A zip of the front-end can be downloaded here.

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Coding: Java Tower Defense Game
Course: Advanced Programming Development
Fall 2013
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Developed a multi-level executable game, as an independent project, containing a detailed main menu, custom graphics, math logic fundamentals, a running thread and AI movement; including 22 classes and over 3,400 lines of code.

The project requires focusing on three major programming tasks, including the design and implementation of the screen, the design and movement of the enemies, and the design and response of the towers. The game must blend all three, allowing towers to be placed on the screen, allowing enemies to move across the screen, and to allow the towers to attack the enemies.

The screen requires a thread to update the painted components often. When the game is launched, the thread is started, and the screen updates based on an FPS check up to 500 times in a second. The screen is broken up into two grids, one menu, and various information displays. The separation is necessary to give the user a sense that one of the menus and the information panel are not part of the game world, but separate. The information displays alert the user of important data to further interact with the screen.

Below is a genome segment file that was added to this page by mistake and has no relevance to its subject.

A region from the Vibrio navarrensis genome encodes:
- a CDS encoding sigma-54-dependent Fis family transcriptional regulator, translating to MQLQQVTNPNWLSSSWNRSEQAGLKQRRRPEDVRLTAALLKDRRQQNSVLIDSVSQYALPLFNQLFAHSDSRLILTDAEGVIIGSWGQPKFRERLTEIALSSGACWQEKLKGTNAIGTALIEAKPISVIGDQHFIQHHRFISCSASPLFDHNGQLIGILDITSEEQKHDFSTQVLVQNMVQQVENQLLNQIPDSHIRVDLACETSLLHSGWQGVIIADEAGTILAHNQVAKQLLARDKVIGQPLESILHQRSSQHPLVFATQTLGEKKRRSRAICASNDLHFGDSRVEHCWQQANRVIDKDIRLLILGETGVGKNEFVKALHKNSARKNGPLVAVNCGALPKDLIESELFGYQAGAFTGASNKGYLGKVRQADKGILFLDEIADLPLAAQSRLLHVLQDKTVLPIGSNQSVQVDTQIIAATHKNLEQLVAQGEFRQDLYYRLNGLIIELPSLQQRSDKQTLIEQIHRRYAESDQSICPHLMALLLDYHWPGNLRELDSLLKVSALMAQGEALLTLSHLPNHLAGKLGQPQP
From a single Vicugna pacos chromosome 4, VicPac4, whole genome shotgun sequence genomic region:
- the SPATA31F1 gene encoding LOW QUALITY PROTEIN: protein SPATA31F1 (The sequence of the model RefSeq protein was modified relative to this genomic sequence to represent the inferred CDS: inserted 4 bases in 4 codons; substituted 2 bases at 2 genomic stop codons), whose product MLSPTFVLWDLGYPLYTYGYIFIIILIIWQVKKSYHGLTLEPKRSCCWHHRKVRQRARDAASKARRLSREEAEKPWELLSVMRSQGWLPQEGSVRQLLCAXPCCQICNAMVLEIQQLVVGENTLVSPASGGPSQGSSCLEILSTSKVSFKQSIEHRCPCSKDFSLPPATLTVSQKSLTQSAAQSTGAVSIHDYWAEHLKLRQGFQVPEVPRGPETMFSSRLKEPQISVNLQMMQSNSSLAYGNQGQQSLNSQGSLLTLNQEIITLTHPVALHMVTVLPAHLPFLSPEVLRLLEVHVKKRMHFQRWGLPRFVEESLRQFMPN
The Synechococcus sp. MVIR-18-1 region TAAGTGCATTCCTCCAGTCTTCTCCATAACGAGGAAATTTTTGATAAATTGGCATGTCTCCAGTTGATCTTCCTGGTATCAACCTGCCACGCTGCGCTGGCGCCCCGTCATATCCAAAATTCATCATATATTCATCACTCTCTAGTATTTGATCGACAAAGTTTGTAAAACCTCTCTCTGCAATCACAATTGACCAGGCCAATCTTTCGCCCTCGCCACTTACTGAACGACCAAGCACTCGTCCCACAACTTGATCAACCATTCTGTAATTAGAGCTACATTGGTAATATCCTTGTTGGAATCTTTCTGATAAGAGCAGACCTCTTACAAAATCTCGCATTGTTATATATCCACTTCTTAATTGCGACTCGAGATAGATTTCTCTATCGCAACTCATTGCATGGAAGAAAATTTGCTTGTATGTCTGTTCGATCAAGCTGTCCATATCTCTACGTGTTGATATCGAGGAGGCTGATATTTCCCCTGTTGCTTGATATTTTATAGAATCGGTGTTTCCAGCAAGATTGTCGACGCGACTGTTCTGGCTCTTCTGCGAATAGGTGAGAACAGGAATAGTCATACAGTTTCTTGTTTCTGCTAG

The enemies utilize several classes to move across the main grid, and are stored in an array. A level file is created, using numbers one through four, to signify different areas on the map. “If” statements are then used to make each number lead to a certain action. If the number is a two, it will be used as the starting spot. If the number is a 0, it will be used as a tower spot. If the number is a 1, it will be used as an enemy pathway. And if the number is a 3, it will be used as the end of the pathway. Once each enemy in the array locates the spawn point, it uses if statements to check the surrounding locations on the grid, using iteration, to find the next spot to move to. It then continues this process until it reaches the end of the map, where it will interact with one of the information panels and reduce a “life.”